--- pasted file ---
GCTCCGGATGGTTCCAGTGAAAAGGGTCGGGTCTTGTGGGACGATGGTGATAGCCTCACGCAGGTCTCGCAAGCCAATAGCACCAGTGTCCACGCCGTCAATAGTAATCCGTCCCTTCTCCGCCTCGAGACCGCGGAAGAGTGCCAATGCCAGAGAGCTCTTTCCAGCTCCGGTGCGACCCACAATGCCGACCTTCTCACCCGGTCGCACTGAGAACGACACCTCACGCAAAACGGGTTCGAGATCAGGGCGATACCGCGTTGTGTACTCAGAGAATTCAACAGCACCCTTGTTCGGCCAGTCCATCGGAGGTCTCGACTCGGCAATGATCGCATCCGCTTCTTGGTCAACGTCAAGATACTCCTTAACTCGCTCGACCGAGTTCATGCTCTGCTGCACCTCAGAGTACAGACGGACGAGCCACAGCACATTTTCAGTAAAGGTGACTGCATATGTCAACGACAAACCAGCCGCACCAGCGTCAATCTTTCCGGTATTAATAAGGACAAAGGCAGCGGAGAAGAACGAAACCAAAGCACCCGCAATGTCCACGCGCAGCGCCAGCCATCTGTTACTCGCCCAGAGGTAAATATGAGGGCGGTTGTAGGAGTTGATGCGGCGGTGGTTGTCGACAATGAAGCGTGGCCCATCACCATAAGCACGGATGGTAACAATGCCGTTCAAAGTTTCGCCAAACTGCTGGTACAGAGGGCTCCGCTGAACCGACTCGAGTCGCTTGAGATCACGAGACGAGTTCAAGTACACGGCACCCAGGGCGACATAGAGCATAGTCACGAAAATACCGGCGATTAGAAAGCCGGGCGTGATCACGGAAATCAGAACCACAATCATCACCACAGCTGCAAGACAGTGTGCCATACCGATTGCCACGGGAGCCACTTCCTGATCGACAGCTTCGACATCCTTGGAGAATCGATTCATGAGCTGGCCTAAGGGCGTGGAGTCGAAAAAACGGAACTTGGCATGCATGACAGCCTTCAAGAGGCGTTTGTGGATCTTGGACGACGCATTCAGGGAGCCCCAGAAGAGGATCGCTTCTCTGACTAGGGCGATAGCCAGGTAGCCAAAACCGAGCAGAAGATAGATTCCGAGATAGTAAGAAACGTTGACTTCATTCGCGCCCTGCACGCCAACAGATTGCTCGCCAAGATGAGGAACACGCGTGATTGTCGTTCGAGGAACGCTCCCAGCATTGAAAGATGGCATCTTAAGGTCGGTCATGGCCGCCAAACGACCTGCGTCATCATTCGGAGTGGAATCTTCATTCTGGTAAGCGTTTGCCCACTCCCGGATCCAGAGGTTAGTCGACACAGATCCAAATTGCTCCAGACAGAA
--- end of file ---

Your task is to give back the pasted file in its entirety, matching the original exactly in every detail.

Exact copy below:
GCTCCGGATGGTTCCAGTGAAAAGGGTCGGGTCTTGTGGGACGATGGTGATAGCCTCACGCAGGTCTCGCAAGCCAATAGCACCAGTGTCCACGCCGTCAATAGTAATCCGTCCCTTCTCCGCCTCGAGACCGCGGAAGAGTGCCAATGCCAGAGAGCTCTTTCCAGCTCCGGTGCGACCCACAATGCCGACCTTCTCACCCGGTCGCACTGAGAACGACACCTCACGCAAAACGGGTTCGAGATCAGGGCGATACCGCGTTGTGTACTCAGAGAATTCAACAGCACCCTTGTTCGGCCAGTCCATCGGAGGTCTCGACTCGGCAATGATCGCATCCGCTTCTTGGTCAACGTCAAGATACTCCTTAACTCGCTCGACCGAGTTCATGCTCTGCTGCACCTCAGAGTACAGACGGACGAGCCACAGCACATTTTCAGTAAAGGTGACTGCATATGTCAACGACAAACCAGCCGCACCAGCGTCAATCTTTCCGGTATTAATAAGGACAAAGGCAGCGGAGAAGAACGAAACCAAAGCACCCGCAATGTCCACGCGCAGCGCCAGCCATCTGTTACTCGCCCAGAGGTAAATATGAGGGCGGTTGTAGGAGTTGATGCGGCGGTGGTTGTCGACAATGAAGCGTGGCCCATCACCATAAGCACGGATGGTAACAATGCCGTTCAAAGTTTCGCCAAACTGCTGGTACAGAGGGCTCCGCTGAACCGACTCGAGTCGCTTGAGATCACGAGACGAGTTCAAGTACACGGCACCCAGGGCGACATAGAGCATAGTCACGAAAATACCGGCGATTAGAAAGCCGGGCGTGATCACGGAAATCAGAACCACAATCATCACCACAGCTGCAAGACAGTGTGCCATACCGATTGCCACGGGAGCCACTTCCTGATCGACAGCTTCGACATCCTTGGAGAATCGATTCATGAGCTGGCCTAAGGGCGTGGAGTCGAAAAAACGGAACTTGGCATGCATGACAGCCTTCAAGAGGCGTTTGTGGATCTTGGACGACGCATTCAGGGAGCCCCAGAAGAGGATCGCTTCTCTGACTAGGGCGATAGCCAGGTAGCCAAAACCGAGCAGAAGATAGATTCCGAGATAGTAAGAAACGTTGACTTCATTCGCGCCCTGCACGCCAACAGATTGCTCGCCAAGATGAGGAACACGCGTGATTGTCGTTCGAGGAACGCTCCCAGCATTGAAAGATGGCATCTTAAGGTCGGTCATGGCCGCCAAACGACCTGCGTCATCATTCGGAGTGGAATCTTCATTCTGGTAAGCGTTTGCCCACTCCCGGATCCAGAGGTTAGTCGACACAGATCCAAATTGCTCCAGACAGAA